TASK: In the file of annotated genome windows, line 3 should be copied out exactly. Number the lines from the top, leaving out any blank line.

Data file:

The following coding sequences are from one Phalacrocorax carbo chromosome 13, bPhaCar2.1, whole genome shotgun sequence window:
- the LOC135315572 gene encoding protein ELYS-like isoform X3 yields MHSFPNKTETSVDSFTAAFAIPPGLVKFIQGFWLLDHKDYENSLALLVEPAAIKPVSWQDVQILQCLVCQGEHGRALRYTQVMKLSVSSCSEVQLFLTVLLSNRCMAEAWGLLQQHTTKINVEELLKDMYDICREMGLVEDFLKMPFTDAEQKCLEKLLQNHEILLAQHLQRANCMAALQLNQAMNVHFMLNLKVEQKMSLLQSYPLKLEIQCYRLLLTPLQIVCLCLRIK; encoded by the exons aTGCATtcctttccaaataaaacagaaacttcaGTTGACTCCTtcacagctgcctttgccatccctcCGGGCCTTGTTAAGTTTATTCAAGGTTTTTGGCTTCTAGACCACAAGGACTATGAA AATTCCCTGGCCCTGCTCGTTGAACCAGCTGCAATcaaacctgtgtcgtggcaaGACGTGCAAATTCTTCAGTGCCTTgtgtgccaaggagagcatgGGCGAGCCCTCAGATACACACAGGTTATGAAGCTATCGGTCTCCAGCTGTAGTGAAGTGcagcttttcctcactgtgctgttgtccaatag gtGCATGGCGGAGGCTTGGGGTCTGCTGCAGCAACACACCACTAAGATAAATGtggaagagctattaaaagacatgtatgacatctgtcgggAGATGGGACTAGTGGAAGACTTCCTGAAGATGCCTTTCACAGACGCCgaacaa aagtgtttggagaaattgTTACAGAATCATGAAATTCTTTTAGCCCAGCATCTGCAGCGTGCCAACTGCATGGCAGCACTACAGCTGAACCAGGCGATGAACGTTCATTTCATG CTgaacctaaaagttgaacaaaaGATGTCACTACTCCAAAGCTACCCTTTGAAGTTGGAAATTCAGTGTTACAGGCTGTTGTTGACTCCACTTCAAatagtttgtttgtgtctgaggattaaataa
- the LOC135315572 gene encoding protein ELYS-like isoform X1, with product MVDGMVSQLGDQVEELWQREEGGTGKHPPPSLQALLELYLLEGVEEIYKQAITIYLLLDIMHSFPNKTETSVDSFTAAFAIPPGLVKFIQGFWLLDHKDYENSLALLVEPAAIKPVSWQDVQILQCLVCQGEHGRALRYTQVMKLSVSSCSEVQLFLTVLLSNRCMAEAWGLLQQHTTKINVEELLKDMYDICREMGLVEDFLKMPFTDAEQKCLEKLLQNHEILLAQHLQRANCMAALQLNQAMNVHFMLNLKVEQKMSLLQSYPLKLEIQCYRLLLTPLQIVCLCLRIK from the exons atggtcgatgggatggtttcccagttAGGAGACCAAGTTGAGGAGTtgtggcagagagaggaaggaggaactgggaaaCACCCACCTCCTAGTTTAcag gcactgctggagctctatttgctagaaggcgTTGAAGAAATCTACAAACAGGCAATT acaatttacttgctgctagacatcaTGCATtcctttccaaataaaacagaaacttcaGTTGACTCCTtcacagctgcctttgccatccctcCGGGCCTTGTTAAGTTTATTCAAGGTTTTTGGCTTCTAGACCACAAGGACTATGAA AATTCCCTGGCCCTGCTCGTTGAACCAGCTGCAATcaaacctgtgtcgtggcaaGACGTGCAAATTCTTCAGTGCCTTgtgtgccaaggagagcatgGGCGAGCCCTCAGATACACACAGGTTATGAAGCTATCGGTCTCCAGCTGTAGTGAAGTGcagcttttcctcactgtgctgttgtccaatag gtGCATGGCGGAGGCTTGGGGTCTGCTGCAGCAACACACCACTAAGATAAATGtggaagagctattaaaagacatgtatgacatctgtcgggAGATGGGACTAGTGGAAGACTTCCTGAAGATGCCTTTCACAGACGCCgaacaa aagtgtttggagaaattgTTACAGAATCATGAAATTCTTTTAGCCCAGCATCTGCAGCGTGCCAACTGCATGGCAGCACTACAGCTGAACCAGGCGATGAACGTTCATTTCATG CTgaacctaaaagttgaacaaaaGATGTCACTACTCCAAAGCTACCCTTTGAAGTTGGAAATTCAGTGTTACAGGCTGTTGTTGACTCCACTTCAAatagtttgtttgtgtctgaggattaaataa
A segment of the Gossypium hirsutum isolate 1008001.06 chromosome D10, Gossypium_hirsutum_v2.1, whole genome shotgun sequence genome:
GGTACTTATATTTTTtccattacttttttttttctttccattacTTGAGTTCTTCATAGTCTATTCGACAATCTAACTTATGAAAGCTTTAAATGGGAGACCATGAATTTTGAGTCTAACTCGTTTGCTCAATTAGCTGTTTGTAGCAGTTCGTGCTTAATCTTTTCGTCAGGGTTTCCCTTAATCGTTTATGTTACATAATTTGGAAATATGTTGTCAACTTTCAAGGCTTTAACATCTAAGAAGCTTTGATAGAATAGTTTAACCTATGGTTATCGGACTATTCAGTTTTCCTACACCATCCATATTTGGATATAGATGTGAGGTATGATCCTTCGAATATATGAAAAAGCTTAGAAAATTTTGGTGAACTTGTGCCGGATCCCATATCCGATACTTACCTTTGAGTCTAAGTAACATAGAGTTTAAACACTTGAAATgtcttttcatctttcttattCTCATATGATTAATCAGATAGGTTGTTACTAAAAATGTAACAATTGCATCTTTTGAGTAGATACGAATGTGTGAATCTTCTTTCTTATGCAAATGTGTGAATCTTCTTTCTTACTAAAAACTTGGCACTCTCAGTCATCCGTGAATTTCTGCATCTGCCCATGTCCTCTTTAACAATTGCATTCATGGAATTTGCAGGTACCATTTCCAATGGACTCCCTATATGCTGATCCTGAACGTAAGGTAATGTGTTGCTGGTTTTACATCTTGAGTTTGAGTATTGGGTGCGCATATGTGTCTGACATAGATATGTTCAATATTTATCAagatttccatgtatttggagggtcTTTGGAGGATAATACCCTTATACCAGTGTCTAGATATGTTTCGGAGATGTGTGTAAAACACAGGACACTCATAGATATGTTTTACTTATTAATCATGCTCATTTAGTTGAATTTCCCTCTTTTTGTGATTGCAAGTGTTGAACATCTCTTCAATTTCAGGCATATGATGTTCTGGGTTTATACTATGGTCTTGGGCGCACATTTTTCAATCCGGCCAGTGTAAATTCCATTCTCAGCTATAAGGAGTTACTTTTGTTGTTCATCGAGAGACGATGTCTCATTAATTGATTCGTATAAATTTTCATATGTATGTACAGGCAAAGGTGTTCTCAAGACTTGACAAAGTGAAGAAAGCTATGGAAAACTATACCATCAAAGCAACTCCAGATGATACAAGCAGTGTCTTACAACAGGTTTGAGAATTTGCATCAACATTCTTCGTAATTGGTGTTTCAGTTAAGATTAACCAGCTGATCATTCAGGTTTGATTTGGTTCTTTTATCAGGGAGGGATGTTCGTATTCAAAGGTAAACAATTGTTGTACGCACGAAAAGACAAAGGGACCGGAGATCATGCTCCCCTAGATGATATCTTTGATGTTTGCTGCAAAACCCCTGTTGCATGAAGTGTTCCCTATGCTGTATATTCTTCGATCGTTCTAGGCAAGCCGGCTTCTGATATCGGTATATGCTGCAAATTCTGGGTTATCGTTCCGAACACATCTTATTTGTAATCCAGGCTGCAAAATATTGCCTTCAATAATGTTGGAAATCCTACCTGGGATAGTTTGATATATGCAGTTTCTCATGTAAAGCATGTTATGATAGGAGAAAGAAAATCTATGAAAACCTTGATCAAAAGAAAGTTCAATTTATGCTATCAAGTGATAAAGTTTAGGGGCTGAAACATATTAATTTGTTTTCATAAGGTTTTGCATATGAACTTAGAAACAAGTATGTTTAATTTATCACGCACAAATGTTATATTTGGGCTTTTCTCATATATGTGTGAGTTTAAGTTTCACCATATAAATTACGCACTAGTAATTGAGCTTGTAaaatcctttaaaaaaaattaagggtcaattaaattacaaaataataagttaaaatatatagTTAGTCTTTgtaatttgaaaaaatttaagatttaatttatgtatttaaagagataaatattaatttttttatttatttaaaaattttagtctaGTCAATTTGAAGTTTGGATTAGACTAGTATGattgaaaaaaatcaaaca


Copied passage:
- the LOC135315572 gene encoding protein ELYS-like isoform X1, with product MVDGMVSQLGDQVEELWQREEGGTGKHPPPSLQALLELYLLEGVEEIYKQAITIYLLLDIMHSFPNKTETSVDSFTAAFAIPPGLVKFIQGFWLLDHKDYENSLALLVEPAAIKPVSWQDVQILQCLVCQGEHGRALRYTQVMKLSVSSCSEVQLFLTVLLSNRCMAEAWGLLQQHTTKINVEELLKDMYDICREMGLVEDFLKMPFTDAEQKCLEKLLQNHEILLAQHLQRANCMAALQLNQAMNVHFMLNLKVEQKMSLLQSYPLKLEIQCYRLLLTPLQIVCLCLRIK from the exons atggtcgatgggatggtttcccagttAGGAGACCAAGTTGAGGAGTtgtggcagagagaggaaggaggaactgggaaaCACCCACCTCCTAGTTTAcag gcactgctggagctctatttgctagaaggcgTTGAAGAAATCTACAAACAGGCAATT acaatttacttgctgctagacatcaTGCATtcctttccaaataaaacagaaacttcaGTTGACTCCTtcacagctgcctttgccatccctcCGGGCCTTGTTAAGTTTATTCAAGGTTTTTGGCTTCTAGACCACAAGGACTATGAA AATTCCCTGGCCCTGCTCGTTGAACCAGCTGCAATcaaacctgtgtcgtggcaaGACGTGCAAATTCTTCAGTGCCTTgtgtgccaaggagagcatgGGCGAGCCCTCAGATACACACAGGTTATGAAGCTATCGGTCTCCAGCTGTAGTGAAGTGcagcttttcctcactgtgctgttgtccaatag gtGCATGGCGGAGGCTTGGGGTCTGCTGCAGCAACACACCACTAAGATAAATGtggaagagctattaaaagacatgtatgacatctgtcgggAGATGGGACTAGTGGAAGACTTCCTGAAGATGCCTTTCACAGACGCCgaacaa aagtgtttggagaaattgTTACAGAATCATGAAATTCTTTTAGCCCAGCATCTGCAGCGTGCCAACTGCATGGCAGCACTACAGCTGAACCAGGCGATGAACGTTCATTTCATG CTgaacctaaaagttgaacaaaaGATGTCACTACTCCAAAGCTACCCTTTGAAGTTGGAAATTCAGTGTTACAGGCTGTTGTTGACTCCACTTCAAatagtttgtttgtgtctgaggattaaataa